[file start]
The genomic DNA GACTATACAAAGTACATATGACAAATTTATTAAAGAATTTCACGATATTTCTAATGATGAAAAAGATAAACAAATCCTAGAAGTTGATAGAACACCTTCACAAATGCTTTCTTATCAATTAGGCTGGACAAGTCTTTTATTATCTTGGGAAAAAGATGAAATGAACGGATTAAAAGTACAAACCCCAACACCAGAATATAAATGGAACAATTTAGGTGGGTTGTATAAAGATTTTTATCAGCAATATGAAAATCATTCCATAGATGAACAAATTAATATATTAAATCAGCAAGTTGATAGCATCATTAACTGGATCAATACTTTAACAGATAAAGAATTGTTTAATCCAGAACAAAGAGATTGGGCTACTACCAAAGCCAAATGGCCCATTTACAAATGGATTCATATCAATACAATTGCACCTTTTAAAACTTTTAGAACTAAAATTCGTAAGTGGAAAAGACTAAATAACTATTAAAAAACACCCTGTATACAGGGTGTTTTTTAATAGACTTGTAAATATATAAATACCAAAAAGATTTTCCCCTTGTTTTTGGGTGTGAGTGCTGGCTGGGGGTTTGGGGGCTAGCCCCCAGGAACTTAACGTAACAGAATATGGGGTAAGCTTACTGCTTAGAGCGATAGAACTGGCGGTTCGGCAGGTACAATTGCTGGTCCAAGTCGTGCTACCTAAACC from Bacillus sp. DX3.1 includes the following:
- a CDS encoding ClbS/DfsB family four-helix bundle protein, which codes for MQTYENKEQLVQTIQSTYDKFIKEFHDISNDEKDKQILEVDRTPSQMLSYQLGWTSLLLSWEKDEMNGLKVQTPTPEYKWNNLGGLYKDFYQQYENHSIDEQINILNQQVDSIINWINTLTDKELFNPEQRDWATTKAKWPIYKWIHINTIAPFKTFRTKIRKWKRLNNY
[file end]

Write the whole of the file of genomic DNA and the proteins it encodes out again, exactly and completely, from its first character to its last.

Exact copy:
The genomic DNA GACTATACAAAGTACATATGACAAATTTATTAAAGAATTTCACGATATTTCTAATGATGAAAAAGATAAACAAATCCTAGAAGTTGATAGAACACCTTCACAAATGCTTTCTTATCAATTAGGCTGGACAAGTCTTTTATTATCTTGGGAAAAAGATGAAATGAACGGATTAAAAGTACAAACCCCAACACCAGAATATAAATGGAACAATTTAGGTGGGTTGTATAAAGATTTTTATCAGCAATATGAAAATCATTCCATAGATGAACAAATTAATATATTAAATCAGCAAGTTGATAGCATCATTAACTGGATCAATACTTTAACAGATAAAGAATTGTTTAATCCAGAACAAAGAGATTGGGCTACTACCAAAGCCAAATGGCCCATTTACAAATGGATTCATATCAATACAATTGCACCTTTTAAAACTTTTAGAACTAAAATTCGTAAGTGGAAAAGACTAAATAACTATTAAAAAACACCCTGTATACAGGGTGTTTTTTAATAGACTTGTAAATATATAAATACCAAAAAGATTTTCCCCTTGTTTTTGGGTGTGAGTGCTGGCTGGGGGTTTGGGGGCTAGCCCCCAGGAACTTAACGTAACAGAATATGGGGTAAGCTTACTGCTTAGAGCGATAGAACTGGCGGTTCGGCAGGTACAATTGCTGGTCCAAGTCGTGCTACCTAAACC from Bacillus sp. DX3.1 includes the following:
- a CDS encoding ClbS/DfsB family four-helix bundle protein, which codes for MQTYENKEQLVQTIQSTYDKFIKEFHDISNDEKDKQILEVDRTPSQMLSYQLGWTSLLLSWEKDEMNGLKVQTPTPEYKWNNLGGLYKDFYQQYENHSIDEQINILNQQVDSIINWINTLTDKELFNPEQRDWATTKAKWPIYKWIHINTIAPFKTFRTKIRKWKRLNNY